Presentation on theme: "Overview of the History of Belize, Central American and the Caribbean(Barbados) Native people Colonial current issues Methods of Teaching History. "— Presentation transcript:
1 Overview of the History of Belize, Central American and the Caribbean(Barbados) Native people Colonial current issues Methods of Teaching History.
2 Group #2Members Sherayne Banner Karema Roca Cecelia Smith Julio Bobadilla Grace Tillett Laura Kelly
3 Chronological Table Toward an Independent Belize History of BelizeChronological Table Toward an Independent BelizeA.D. -Maya cities flourish all through Belize.A.D. -Maya cultural decline in Southern and Central America1520s -CortŽs crosses Southern Belize1530s -Montejo attempts to conquer Belize for Spain. Nachankan and Belize Maya defeated Spanish.
4 1650s -British buccaneers begin to settle Belizean coast. 1660 -Bartholomew Sharpe, famous British pirate, makes Belize his base and begins to harvest logwood for sale to U.K.1670 -Godolphin (Madrid) Treaty opening all of the Americas to British colonization.1717 -Spanish force from Peten drives out Baymen.
5 1720s -First record of African slaves in Belize. 1754 -Spanish drive out Baymen who return within a year.1763 -Treaty of Paris: Spain permitted British settlers to cut logwood; no boundaries defined.1765 -Admiral Burnaby codified Settlement's Regulations, known as "Burnaby's Code". Public meetings passed resolutions boundaries of logwood works.1765/68/73 -Slaves revolt.
6 1779 -Spanish forces capture Belize and take Baymen and slaves to Yucatan. Slaves freed after declaring loyalty to Spain. Baymen sent to Cuba.1783 -Treaty of Versailles: Spain recognizes British rights to cut logwood in Belize between the Hondo and Belize rivers.1784 -Settlers return to Belize; Despard appointed first Superintendent of the settlement.1786 -Convention of London expands British rights in Belize to the Sibun and permits mahogany cutting.
7 1787 -British evacuate Mosquito Shore and 2,214 "Shore men" and their slaves came to Belize. Public meeting determined qualifications for owning mahogany works.1788 -Maya attacked mahogany works on New River.1798 -Battle of St. George's Caye 1802 -150 Garifuna already settled at Stann Creek.1807 -Abolition of slave trade.
8 1817 -Superintendent takes away power of settlers to issue lands; large body of runaway slaves reported in the interior.1820 -Slave revolt.1821 -Mexican and Central American independence.1831 -Act passed to give equal rights to "colored subjects" as to whites.1832 -Large number of Garifuna arrive in Belize (Garifuna settlement day).1834/38 -Slavery abolished. Land ordered to be sold and no longer issued free.1847 -War of the Castes in Yucatan sends thousands of refugees into Belize.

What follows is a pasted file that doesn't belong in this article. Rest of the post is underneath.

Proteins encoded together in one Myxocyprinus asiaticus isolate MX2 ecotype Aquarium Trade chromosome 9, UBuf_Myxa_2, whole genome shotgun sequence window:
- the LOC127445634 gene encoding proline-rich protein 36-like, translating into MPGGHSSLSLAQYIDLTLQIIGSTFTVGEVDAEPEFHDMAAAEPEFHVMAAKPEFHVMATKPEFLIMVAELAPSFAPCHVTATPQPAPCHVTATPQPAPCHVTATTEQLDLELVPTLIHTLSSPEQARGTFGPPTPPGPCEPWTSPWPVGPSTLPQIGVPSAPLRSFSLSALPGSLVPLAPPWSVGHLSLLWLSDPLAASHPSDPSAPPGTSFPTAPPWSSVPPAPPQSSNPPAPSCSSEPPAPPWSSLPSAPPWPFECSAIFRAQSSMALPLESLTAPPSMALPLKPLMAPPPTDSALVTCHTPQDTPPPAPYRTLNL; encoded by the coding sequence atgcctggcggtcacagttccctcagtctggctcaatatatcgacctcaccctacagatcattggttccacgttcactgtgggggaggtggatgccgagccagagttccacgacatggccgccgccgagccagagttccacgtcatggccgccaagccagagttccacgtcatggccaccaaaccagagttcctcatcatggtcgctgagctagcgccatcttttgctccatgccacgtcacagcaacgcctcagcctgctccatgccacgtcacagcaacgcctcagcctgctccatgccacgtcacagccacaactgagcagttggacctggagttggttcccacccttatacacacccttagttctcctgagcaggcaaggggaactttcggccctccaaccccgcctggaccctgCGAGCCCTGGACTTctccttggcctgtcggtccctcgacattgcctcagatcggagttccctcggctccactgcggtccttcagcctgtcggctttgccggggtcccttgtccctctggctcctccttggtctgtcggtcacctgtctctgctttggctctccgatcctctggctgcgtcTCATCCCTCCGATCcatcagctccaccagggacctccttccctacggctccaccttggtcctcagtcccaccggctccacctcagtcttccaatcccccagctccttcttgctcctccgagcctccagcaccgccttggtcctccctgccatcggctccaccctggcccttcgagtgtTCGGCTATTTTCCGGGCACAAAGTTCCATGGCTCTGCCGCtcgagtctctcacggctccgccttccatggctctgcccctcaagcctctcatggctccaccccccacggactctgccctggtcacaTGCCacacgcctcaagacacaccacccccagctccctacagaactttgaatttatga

9 1856 -North side of Belize City destroyed by fire. 1859 -British- Guatemala Treaty over Belize. British Honduras Company (later B.E.C.) formed.1862 -Belize becomes a Colony of "British Honduras".1865 -Labourers brought from West Indian islands and China, especially for work on sugar estates of B.H. Co.1866 -British troops routed by Maya in Yalbac Hills.
10 1867 -Reinforced British Troops destroy Maya villages and crops in Yalbac. 1871 -Belize declared Crown Colony after Assembly dissolved itself in Three of the four unofficial members in new Legislative Council represent landed interests.1894 -Constables mutiny. Belizeans workers riot for better pay. 1906 -Belize City gets electricity.1914 -World War I - Many Belizeans volunteers served.1919 -Belizean troops riot upon return home.
11 1922 -Marcus Garvey visits Belize. 1929 -Great Depression begins.1931 -Great Hurricane - over 2,000 dead.1933 -Guatemala re- asserts claim to Belize.1934 -Antonio Soberanis leads workers protests.1939 -World War II.1949 -B.H. dollar devalued.1950 -Founding of the P.U.P.1952 -National strike led by General Workers Union.1954 -Vote for all adults.1964 -Self Government.
12 1968 -The "Webster Proposals": Draft treaty presented by U. S. A 1968 -The "Webster Proposals": Draft treaty presented by U.S.A. media tor for Anglo- Guatemalan dispute, rejected by government and people.1970s -Internalization of Belize's cause.1971 -Belize joins CARIFTA. Belmopan becomes capital of Belize.1973 -Country's name legally changed to "Belize". Aliens Landholding Ordinance passed.1975 -First pro- Belize resolution passed by General Assembly of United Nations.
13 1976 -Belize given "special status" in Non-Aligned Movement. 1981 -Independence Belize joins Commonwealth, United Nations and Non- Aligned Movement.
14 IdentificationThe country now known as Belize derives its name from one of two historical sources: Maya root words or the surname of the Scottish buccaneers Peter Wallace who maintained a camp near present day Belize City in the seventeen century.The formation of a consciousness of a national culture coincided with the growth of the nationalist movement in the 1950s toward Independence.
15 Ethnic and Geographical Identification In the North and West there were the Mestizos, people formed by the union of Spaniards and Mayas.The central part, there were the Creoles, formed by the intermarriage of the British and their African slaves.In the south there were the Garifunas, also called Black Caribs along the coast and the Mayas further island.